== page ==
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A moment of Clarity

The Trusts Register

The Money Laundering, Terrorist Financing and Transfer of Funds (Information on the Payer) Regulations 2017 were passed on 22 June 2017 and took effect on 26 June. These regulations require a register of beneficial owners of trusts to be created and maintained by HM Revenue and Customs. The information in the Trust Register will not be in the public domain but it is a requirement for trustees to keep this up to date annually.

The registration of new trusts and estates will take place through the trust register as an online process which was made available to trustees personally on 10 July. Unfortunately, this is not available to agents until the autumn – no date yet specified.

Trustees are required to keep the register up to date in the years in which the trustees are liable to pay any UK taxes, for example, any year in which income or gains arise or there is tax payable for inheritance tax, stamp duty land tax, land and buildings transaction tax or stamp duty reserve tax. This is requirement for any trust, UK or Non-UK resident, where there is UK tax payable during the year.

The register requires full names, dates of birth and national insurance numbers (where available) for all trustees, settlors, protectors and potential beneficiaries, detailed in either the trust document or letter of wishes. While this information will be not be in the public domain, it does beg the question – how do you find out the beneficiary’s national insurance number without alerting them to the fact that they are a potential beneficiary detailed in the letter of wishes. This is a really contentious issue and we are contributing to professional bodies questioning the extent to which beneficiaries need to be named (with these details) if they are not actually receiving any income. There is a logical difference between those actually benefitting from income, where it would be reasonable to ask for NI numbers, and the many discretionary beneficiaries who have not yet had any income benefit.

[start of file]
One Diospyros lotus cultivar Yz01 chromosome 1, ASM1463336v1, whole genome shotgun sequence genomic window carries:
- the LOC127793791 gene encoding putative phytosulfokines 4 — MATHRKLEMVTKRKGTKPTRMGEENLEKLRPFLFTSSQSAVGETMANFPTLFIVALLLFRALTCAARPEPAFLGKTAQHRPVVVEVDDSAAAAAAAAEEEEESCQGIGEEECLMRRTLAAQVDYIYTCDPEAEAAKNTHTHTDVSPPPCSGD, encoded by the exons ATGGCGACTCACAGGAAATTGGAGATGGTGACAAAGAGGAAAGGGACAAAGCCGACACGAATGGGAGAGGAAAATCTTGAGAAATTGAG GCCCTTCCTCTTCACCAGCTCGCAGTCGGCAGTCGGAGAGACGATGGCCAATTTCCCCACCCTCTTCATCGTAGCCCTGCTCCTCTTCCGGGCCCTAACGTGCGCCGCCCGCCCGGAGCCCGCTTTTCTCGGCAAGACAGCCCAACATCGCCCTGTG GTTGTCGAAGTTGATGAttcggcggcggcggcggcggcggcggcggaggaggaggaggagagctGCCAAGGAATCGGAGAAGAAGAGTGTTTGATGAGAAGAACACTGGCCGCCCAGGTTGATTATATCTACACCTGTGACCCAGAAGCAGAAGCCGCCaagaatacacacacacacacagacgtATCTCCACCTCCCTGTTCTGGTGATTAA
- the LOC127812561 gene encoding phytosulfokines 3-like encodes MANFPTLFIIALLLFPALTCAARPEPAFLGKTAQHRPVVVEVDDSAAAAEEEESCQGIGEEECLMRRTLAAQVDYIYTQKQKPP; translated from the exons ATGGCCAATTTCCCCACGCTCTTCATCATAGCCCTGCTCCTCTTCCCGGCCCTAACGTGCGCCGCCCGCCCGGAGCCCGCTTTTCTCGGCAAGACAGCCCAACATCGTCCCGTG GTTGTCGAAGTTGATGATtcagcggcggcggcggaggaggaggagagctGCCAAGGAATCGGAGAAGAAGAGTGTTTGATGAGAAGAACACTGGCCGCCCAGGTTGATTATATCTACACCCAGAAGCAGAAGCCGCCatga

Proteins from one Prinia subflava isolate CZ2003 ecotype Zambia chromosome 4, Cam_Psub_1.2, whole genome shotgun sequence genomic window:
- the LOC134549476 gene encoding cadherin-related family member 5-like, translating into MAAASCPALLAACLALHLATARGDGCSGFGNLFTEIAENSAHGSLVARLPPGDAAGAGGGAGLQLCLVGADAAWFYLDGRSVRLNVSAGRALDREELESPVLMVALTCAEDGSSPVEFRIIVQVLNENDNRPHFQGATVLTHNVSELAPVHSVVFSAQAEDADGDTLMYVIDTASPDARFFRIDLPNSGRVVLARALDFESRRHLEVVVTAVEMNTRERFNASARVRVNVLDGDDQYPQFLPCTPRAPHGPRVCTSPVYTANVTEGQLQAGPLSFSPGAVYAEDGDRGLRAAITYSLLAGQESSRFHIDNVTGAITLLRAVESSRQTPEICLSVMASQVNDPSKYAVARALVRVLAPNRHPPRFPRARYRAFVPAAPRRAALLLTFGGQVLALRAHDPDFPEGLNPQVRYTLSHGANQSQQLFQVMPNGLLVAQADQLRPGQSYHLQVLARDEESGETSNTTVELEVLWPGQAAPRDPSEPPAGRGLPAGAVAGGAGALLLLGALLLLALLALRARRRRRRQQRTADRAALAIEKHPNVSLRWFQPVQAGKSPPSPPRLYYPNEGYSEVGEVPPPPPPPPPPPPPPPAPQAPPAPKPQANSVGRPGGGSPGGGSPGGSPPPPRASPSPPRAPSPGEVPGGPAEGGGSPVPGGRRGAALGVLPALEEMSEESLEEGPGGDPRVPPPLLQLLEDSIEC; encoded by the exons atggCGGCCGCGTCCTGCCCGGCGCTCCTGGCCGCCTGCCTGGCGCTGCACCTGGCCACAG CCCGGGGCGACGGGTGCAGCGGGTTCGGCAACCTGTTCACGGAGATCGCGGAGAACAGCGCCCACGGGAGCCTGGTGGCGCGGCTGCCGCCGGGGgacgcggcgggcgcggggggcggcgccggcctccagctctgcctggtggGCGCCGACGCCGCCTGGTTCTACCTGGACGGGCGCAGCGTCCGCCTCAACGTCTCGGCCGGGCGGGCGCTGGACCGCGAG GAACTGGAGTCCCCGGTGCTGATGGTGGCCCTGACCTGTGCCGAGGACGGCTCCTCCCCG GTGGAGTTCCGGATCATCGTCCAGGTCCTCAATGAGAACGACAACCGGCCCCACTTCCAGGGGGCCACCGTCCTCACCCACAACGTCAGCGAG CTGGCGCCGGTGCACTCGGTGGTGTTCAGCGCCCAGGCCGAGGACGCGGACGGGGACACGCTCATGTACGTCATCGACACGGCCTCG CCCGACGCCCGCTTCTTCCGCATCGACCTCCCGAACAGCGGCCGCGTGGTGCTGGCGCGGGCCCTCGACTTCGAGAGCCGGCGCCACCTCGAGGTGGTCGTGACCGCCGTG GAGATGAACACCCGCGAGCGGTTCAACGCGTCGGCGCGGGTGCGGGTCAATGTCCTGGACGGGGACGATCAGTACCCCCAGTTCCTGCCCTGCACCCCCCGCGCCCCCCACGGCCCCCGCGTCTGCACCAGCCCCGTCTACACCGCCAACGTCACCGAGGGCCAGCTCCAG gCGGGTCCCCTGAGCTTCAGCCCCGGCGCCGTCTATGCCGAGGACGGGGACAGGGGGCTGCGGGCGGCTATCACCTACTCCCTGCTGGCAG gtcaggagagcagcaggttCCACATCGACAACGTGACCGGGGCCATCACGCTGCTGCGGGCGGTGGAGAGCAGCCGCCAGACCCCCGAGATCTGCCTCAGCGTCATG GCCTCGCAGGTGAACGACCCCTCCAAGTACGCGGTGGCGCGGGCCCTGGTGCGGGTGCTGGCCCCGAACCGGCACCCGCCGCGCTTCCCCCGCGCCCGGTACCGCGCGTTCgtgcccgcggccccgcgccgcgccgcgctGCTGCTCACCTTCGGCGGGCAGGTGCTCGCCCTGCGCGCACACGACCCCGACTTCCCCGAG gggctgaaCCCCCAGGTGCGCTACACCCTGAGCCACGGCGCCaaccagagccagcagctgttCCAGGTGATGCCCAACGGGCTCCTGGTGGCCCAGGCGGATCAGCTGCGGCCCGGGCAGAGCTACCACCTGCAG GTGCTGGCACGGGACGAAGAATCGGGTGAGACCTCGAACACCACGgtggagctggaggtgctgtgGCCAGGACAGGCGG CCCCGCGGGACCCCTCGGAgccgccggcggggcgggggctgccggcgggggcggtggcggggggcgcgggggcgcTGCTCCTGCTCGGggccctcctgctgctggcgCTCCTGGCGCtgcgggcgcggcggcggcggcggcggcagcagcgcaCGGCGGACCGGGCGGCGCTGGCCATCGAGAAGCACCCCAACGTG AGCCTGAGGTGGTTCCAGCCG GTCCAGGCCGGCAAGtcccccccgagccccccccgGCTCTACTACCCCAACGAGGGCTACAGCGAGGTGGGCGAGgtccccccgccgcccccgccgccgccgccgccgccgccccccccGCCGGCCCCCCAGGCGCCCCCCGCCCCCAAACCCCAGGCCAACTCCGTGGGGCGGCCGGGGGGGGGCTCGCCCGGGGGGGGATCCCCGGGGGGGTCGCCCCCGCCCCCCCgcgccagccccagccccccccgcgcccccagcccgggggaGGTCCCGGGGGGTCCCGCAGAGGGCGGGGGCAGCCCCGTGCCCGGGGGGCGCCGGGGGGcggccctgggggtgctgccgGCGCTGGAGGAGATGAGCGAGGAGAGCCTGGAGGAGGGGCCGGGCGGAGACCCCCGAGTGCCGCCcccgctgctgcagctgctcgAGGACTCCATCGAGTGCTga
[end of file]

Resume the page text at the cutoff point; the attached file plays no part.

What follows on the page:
The register also requires details of the trust assets, their value on creation, the country of residence for the trust and the place where the trust is administered. In addition, the full name of any advisers who are being paid to provide legal, financial or tax advice, must be included.

The deadline for submission is 31 January 2018 or 31 January after the year in which the trustees were first liable to pay UK taxes, this submission can just be confirmation that no details have changed. HMRC accept where there is no taxable event during the year the trust register will be out of date, but the record will remain open until the trust ends. It appears that a taxable event where there is no actual tax payable, such as a 10 yearly charge for trusts were no IHT is payable, will not require registration, but this needs to be confirmed.

Published: 20 July 2017

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